Eisenhower sent the Marines. They landed the next day.

Although they’d been considering an intervention for years, the Americans landed in Lebanon without a comprehensive strategy or even a limited political plan to complement military action.

As Chamoun’s term wound down and factions skirmished, Eisenhower’s envoy Robert Murphy decided that Lebanese army commander Fouad Chehab, who  until then the Americans had thought rather feckless and unreliable, should succeed Chamoun. During the crisis, Chehab had done his best to do nothing. Chamoun and other American allies initially blasted him as weak or indecisive, before wondering whether he was making a passive play for power. Meanwhile, Lebanese leftists and moderates branded Chehab as prudent and perhaps presidential. Nasser himself first proposed, to the Americans negotiating with him in Cairo, that Chehab could play a role in a transition away from Chamoun.

American officials agreed with their allies, until they agreed with their rivals. For weeks, they urged Chamoun to fire Chehab and whip the military into action. After that, they landed tens of thousands of servicemembers to support Chamoun, and to stop the Soviets or Nasser from installing a friendly face. Then, at their apex in Lebanon, the Americans instructed their ally to step aside in favor of the very man Nasser had wanted all along.

American officials tried to do militarily what they’d failed to do politically. They spent enormous amounts of time, money, and energy to achieve some successes: allowing Chamoun to complete his existing term, restoring credibility lost in preceding years, and repairing a transatlantic relationship that had suffered during Suez. But they did not secure, let alone sustain, their success by investing in American allies during and after the intervention. After the landings, American officials cut financial and military assistance, declined to provide multiyear support, and didn’t craft a post-conflict political plan to support pro-American leaders in Lebanon.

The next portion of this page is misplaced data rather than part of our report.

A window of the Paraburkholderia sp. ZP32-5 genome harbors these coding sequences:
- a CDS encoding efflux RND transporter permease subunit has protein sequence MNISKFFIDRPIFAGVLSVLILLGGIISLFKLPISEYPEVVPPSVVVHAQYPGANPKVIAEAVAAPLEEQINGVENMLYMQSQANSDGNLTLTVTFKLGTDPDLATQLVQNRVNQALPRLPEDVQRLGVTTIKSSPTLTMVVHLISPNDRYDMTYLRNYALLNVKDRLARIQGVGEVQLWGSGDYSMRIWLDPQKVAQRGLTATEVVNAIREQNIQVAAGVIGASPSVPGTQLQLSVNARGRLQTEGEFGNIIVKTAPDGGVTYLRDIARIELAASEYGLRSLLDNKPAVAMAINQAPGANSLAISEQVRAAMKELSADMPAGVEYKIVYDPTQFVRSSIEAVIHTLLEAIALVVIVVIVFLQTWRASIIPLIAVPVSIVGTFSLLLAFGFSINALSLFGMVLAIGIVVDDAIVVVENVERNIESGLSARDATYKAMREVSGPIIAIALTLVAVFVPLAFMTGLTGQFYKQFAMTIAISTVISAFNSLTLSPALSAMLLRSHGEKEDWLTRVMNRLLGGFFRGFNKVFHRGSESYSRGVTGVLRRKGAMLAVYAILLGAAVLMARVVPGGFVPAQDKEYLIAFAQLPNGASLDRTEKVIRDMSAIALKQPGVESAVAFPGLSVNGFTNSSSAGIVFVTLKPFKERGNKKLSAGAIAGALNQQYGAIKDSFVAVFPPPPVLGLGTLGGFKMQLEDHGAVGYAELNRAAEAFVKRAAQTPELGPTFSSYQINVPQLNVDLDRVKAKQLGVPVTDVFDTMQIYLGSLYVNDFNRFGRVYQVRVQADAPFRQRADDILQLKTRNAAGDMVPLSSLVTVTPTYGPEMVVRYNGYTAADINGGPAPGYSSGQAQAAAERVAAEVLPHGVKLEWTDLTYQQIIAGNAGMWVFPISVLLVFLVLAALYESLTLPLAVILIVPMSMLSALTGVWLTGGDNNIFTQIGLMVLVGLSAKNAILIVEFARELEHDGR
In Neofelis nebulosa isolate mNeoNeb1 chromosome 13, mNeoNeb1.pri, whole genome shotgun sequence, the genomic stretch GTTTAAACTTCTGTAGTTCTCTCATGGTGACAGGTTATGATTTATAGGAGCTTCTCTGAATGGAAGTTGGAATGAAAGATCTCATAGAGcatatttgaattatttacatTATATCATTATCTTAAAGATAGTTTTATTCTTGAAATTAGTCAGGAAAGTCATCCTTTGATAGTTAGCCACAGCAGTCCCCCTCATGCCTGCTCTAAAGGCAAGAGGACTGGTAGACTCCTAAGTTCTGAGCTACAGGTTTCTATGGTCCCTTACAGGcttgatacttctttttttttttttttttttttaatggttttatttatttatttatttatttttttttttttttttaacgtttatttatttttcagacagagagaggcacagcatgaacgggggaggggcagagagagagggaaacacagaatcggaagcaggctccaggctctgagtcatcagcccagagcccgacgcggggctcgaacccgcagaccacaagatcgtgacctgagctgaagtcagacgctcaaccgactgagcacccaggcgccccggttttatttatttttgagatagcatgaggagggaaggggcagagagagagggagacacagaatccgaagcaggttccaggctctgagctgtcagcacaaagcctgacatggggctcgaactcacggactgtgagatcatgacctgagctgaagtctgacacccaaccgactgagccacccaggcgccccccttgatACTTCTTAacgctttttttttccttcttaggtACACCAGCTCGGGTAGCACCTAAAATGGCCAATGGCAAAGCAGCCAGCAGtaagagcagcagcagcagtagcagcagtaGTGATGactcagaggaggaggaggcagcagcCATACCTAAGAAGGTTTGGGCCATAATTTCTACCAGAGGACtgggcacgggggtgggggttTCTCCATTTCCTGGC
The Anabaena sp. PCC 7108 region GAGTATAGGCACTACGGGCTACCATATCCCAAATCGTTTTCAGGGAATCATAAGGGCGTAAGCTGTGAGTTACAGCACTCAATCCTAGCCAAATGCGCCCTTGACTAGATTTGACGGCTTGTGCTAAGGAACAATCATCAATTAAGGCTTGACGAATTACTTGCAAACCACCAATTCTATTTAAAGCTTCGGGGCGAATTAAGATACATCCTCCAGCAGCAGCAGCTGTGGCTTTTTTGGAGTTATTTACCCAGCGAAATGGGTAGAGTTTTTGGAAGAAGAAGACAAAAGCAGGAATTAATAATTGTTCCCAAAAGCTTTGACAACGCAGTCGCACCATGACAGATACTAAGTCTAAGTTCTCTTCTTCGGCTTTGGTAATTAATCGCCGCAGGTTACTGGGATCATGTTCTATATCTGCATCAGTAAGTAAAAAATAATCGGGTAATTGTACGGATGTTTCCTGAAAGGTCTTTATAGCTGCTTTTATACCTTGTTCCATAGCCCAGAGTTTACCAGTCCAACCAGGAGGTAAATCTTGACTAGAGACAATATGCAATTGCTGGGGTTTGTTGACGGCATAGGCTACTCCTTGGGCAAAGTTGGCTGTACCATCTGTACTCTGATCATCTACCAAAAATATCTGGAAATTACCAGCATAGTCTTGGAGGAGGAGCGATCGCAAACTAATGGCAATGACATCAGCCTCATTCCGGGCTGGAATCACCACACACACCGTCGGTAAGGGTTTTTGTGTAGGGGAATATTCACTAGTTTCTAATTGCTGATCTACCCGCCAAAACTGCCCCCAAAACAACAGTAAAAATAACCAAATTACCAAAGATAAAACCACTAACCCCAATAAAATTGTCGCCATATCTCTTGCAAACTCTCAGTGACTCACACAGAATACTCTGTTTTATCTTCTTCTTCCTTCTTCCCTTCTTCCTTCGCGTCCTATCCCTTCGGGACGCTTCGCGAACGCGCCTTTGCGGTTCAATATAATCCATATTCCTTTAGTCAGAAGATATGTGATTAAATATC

Even Eisenhower couldn’t find clarity. Despite insisting on “long-range” planning and on elevating the important over the urgent, he spent five years lurching from one approach to another: alliances, pacts, covert campaigns, propaganda pushes, invasions. On the eve of the landings, he rejected the British premier’s veiled suggestions to launch wider, long-lasting operations in the Levant and Persian Gulf—not just hold the line. And, yet, he saw Lebanon as his “last chance to do something in the area”—believing that the United States “must act, or get out […] entirely.”

American officials ended up acting—and then getting out anyway. In the long sweep, they fell back into patterns of policy that had thrust them into their absurd adventure in Lebanon. They misconceived and miscommunicated actions and inactions—even before, inevitably, being misunderstood by others.

Landing in Lebanon sixty years ago, they stumbled into success and inadvertently set themselves up for disappointments to come. Decades later, Marines would again visit Beirut in the Lebanese Civil War—for a moment, as peacekeepers, trying to save militarily what was lost politically, and with dreams of a day at the beach dancing in their heads. They met with disaster: the Beirut Barracks Bombing and yet another struggle in the Levant.